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Old 08-29-2005, 08:43 PM   #1
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A really nice custom truck here

http://truckconversion.net/photopost....php?photo=753

http://truckconversion.net/photopost....php?photo=754

Why is the wheelbase so long?

When it is connected to a trailer, it has a lot of empty space between the sleeper and the trailer.

What purpose does this long wheelbase serve?
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Old 08-31-2005, 08:30 AM   #2
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As near as I can figure, the trend in "show trucks" (which is a bizarre enough idea!) is that since stretching a frame "cleanly" (zero-visibility welds, etc.) is difficult, they do it to show off their fabricating skills.

It would also make the thing more stable when not towing anything and trust me, no show truck is EVER gonna tow anything.

It's all sillyness to me.
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Old 08-31-2005, 02:11 PM   #3
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So a truck with a wheelbase as long as one in the link above, serves no purpose other than to make it look long, low, and cool, yes?

In real life, it is a pain in the buttocks to drive when connected to a trailer because the tractors wheelbase is way too long for easy use?

There are pictures of the black show truck with the trailer attached and the looks like he uses it as a working machine, as least part time maybe.

The tribal pattern thing on the back of the trailer is also tatooted on the owners back.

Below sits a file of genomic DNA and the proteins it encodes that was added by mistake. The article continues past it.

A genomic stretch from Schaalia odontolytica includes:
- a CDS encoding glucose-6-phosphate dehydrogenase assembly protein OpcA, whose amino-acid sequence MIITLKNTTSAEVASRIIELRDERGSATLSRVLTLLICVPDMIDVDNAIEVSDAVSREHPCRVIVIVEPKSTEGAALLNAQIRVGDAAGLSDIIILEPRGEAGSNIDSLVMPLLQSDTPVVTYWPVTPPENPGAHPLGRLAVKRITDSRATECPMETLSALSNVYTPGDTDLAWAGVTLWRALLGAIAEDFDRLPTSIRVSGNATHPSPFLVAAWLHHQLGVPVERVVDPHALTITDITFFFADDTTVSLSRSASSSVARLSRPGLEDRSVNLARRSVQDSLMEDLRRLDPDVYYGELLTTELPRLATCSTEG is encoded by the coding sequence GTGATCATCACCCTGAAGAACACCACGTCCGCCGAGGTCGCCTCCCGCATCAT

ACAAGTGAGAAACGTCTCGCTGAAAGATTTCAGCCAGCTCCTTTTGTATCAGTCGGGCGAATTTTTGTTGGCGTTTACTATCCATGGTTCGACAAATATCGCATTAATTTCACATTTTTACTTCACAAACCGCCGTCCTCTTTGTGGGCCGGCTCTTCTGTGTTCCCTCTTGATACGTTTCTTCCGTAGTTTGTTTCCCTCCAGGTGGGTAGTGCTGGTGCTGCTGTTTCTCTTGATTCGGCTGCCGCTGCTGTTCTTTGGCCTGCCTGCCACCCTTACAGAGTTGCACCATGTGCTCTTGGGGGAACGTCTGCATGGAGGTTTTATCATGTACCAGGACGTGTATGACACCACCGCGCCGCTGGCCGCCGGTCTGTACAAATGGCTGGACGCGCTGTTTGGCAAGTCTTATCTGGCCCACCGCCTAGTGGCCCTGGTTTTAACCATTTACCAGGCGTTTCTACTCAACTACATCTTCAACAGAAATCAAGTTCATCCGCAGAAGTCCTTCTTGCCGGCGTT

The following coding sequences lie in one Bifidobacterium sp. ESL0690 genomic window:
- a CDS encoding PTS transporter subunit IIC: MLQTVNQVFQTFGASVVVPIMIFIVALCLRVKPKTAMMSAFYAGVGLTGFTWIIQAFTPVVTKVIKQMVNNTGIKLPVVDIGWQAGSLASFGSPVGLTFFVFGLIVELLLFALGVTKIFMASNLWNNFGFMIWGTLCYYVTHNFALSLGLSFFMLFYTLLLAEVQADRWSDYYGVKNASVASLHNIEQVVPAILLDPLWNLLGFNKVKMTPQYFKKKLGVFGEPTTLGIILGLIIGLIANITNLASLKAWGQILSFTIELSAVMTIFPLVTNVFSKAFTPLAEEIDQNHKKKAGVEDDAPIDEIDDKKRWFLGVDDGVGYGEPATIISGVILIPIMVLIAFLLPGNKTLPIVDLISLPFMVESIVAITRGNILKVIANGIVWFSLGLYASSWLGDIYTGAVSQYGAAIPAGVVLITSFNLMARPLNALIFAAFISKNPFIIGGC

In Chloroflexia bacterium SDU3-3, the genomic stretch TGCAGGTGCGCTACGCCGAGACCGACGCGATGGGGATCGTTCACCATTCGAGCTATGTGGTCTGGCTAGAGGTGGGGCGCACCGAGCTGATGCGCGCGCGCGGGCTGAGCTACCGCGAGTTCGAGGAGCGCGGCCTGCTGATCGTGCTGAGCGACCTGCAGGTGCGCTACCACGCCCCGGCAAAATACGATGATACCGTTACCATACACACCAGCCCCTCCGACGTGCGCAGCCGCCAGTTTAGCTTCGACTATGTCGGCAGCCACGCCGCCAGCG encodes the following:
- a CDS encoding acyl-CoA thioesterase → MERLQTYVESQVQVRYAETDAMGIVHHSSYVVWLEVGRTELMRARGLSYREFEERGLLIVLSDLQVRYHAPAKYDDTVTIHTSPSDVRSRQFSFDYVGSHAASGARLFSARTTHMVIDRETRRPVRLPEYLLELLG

Has anyone here done a tatoo like that? Or are you folks normal here?
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Old 08-31-2005, 03:44 PM   #4
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Those trucks work for as long as it takes to run from their shop to whichever show it is entered at the time. You actually think they would allow a rig like that to even RISK getting dirty? Nooooo flippin' way, pal!
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Old 09-01-2005, 11:36 PM   #5
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ohh sometime I see one of them long wheelbase truck running down the I-40 with trailers attached. Actually I see one truck many times with very special loads, like engines for the 777 on a very tricket out, highly polished,chromed, lighted flat bed trailer.

Saw him going down the road in rain and shine ...

but yeah most are retired and just show trucks. some big companies run them also as advertising at truck (or other) shows, like werner has one classic junkliner with huge extended hood and under it a V16 detroit diesel (IIRC two 8V92 two stroke diesels connected together)
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Old 09-09-2005, 06:24 PM   #6